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Jesus Calls Us

This is the sermon I preached on Sunday, Jan. 22 at St. Timothy Lutheran Church. The text was Matthew 4:12-23.

It’s time for Jesus’ ministry to begin; the turning point being the imprisonment of his cousin, John the Baptist. The time is right.

Jesus moved from Nazareth to Capernaum. If we walked that distance today, it would take between eight and nine hours. Can you imagine the move Jesus must have had? Nazareth is nowhere near Galilee and the landscapes are so different. 

When I lived with my young family in Bethlehem, we would often vacation in the north. It was cooler there and such a relief from the desert Bethlehem is in. One such time we visited friends working at a hospital in Nazareth. I’ll never forget how the car climbed and climbed and climbed some more to get to where they lived, in the hospital compound, at the very top of a high hill. And it didn’t look anything like Galilee. 

Throughout Matthew’s gospel, actions were to fulfill what was spoken by the prophets. The reason for the move to Capernaum was to fulfill Isaiah’s prophecy, which was read earlier and which Matthew repeats. 

Jesus was out for a walk by the lake. His encounter with the first two disciples he calls, Simon and Andrew, was not in the synagogue, but at the lake where they were fishing. They already had something useful and important to do, and were not looking for a new life. They do not seek him; he seeks and finds them. Jesus’ call is intrusive and disruptive, calling them away from work and family. (Boring and Craddock). Jesus came to them where they were. 

“Follow me,” was Jesus’ invitation. But he does not literally say, “Follow me” using the Greek word “follow.”  He simply says, “Hey, Come on!  After me!”  “Follow me” makes it sound like Jesus even gave them more instructions than he did. They dropped everything immediately to go after Jesus (Myallis). Immediately they left their nets and followed [Jesus]” (v. 20).

Part of Jesus’ message was, “The kingdom of heaven has come near.” Could the future disciples have felt that in the presence of Jesus? Did their spidey sense tell them there was something unusual about this man, Jesus? The kingdom of heaven had come near. 

Jesus also called James and John as he continued his walk. They were working in the boat, mending nets because they were fishermen. Jesus said, “Hey, Come on! After me!” They “immediately” left the boat and their father to follow Jesus. It wasn’t a matter of simply leaving a boat behind, but their father as well. 

I wonder what their father, Zebedee, thought. Capernaum wasn’t that big a town. He likely knew who Jesus was. Did he wish he could join his sons in going after Jesus? Was his heart strangely warmed and moved as the kingdom of heaven came near? Or, was he wondering how he could continue the family business? We don’t know. 

The brothers’ abrupt departure, their break with fishing and family and their instant acceptance of Jesus’ invitation to “fish for people” underscore the sharp demands of discipleship. The message of God’s reign is not for the cautious (Boring and Craddock).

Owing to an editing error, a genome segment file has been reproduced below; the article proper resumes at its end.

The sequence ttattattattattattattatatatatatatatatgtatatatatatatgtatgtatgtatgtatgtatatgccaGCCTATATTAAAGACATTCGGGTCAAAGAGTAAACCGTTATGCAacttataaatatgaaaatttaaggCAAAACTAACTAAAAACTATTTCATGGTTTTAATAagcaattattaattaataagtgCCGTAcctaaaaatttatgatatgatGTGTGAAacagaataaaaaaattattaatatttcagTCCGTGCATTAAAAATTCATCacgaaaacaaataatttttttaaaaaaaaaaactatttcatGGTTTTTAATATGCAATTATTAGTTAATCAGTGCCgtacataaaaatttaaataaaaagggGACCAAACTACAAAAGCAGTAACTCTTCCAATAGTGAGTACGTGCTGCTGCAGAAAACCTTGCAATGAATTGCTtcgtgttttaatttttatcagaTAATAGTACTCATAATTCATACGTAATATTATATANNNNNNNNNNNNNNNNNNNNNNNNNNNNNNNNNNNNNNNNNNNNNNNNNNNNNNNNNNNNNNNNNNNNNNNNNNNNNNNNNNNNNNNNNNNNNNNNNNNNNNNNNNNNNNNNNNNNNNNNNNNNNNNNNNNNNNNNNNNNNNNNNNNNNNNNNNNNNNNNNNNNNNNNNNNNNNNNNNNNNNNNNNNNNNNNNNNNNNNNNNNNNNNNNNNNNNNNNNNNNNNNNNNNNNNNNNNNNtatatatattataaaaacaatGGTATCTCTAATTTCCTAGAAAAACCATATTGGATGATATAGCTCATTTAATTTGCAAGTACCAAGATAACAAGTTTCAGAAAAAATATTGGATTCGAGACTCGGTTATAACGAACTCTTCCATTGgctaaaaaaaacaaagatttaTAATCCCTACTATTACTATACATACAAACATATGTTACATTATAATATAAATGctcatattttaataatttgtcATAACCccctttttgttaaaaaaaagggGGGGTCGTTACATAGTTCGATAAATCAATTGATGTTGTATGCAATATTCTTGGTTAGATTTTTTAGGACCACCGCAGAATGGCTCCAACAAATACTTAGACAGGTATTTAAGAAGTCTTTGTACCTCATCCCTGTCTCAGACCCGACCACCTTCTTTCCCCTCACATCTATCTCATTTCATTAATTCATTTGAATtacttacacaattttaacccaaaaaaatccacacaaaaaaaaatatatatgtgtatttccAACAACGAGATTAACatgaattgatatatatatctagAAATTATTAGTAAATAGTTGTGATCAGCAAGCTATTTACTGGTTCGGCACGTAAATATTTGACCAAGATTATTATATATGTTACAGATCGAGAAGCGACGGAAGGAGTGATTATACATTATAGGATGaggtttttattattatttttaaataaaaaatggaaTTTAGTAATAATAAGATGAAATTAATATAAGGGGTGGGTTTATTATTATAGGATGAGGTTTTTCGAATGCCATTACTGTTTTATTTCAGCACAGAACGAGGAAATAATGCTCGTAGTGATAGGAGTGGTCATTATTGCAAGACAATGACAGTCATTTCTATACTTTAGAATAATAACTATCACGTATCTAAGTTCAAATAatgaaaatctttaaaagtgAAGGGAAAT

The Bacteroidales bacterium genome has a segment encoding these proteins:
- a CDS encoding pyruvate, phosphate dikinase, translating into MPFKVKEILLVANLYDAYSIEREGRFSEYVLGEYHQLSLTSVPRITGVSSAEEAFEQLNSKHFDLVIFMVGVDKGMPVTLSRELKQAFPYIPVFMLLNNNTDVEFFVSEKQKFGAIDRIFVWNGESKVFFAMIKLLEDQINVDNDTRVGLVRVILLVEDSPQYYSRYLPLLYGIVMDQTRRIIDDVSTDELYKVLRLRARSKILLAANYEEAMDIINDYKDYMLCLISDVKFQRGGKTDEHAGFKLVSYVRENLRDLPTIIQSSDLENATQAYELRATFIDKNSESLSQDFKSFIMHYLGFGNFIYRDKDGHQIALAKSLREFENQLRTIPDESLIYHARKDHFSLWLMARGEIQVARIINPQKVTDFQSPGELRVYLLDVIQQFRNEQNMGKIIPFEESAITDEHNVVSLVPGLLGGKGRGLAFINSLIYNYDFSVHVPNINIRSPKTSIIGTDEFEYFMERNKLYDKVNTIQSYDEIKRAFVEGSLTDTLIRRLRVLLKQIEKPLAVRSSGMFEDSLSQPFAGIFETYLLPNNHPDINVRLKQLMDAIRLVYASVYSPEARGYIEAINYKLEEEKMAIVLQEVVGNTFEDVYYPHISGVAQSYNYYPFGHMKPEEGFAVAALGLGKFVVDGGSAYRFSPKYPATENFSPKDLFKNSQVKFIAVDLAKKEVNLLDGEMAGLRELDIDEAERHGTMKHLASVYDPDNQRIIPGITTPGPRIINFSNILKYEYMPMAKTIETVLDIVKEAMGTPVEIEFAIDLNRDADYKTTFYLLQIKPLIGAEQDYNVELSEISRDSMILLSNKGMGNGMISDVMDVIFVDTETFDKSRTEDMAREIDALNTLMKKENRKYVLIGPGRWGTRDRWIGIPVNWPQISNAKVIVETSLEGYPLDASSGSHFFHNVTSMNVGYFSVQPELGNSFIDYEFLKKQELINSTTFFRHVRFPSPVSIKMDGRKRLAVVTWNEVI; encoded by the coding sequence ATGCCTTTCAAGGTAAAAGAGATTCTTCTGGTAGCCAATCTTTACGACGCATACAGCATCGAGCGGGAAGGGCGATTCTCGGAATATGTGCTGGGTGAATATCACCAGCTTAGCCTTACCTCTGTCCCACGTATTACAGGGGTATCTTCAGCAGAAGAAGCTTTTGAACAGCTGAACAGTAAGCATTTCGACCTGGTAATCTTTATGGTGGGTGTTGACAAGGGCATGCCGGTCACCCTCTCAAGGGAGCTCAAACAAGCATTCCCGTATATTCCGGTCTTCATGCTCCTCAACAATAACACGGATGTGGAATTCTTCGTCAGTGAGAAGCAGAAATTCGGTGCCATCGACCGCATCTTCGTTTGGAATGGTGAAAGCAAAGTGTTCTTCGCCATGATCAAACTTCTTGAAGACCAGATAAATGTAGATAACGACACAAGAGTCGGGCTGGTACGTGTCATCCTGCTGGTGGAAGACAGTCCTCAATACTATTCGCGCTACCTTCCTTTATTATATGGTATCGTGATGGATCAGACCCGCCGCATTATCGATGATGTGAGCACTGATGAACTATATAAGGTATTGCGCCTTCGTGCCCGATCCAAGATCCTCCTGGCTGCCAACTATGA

We have many small family businesses in our area. How would a parent who is planning to pass the business on to a son or daughter feel, if they announce, “Dad! God has called me into the ministry. I’m starting seminary in the fall. Isn’t that exciting?” I’m sure the parent could identify with Zebedee, who may or may not have shared the enthusiasm of his sons.

Jesus calls us in our everyday lives whether we are retired, volunteering or still working. Jesus comes to us, just as he came to his first disciples. His words to us are, “Hey, Come on!  After me!” He calls us to go where he goes. 

Jesus calls us today to be his hands and feet in this world. Will you be among those packing for 5 and 2 on Tuesday? Do you knit or crochet gloves, scarves or hats for those in need? Will you share with others the encounters you have had with Christ in your  life? Tell your story; God’s story. 

We have very little control over our own lives, but as fish caught in the net of God's love, we can trust that we are under God's control. We have to believe that being captured by God's love, that responding to the command to repent and die to self, that being raised to a new life by God, is not only right for us, but a message we need to share with the entire world. (Stoffregen)

But to go, we have to hear his voice. We may hear it through the voices of friends, through scripture, or through a song. Listen carefully to the next two songs we will be singing, “Jesus Calls Us O’er the Tumult” and “You Have Come Down to the Lakeshore.” Hear Jesus speaking to you. Let the people of God say, Amen!


M. Eugene Boring & Fred B. Craddock, The People's New Testament Commentary

Rob Myalllis,

Brian Stoffregen,



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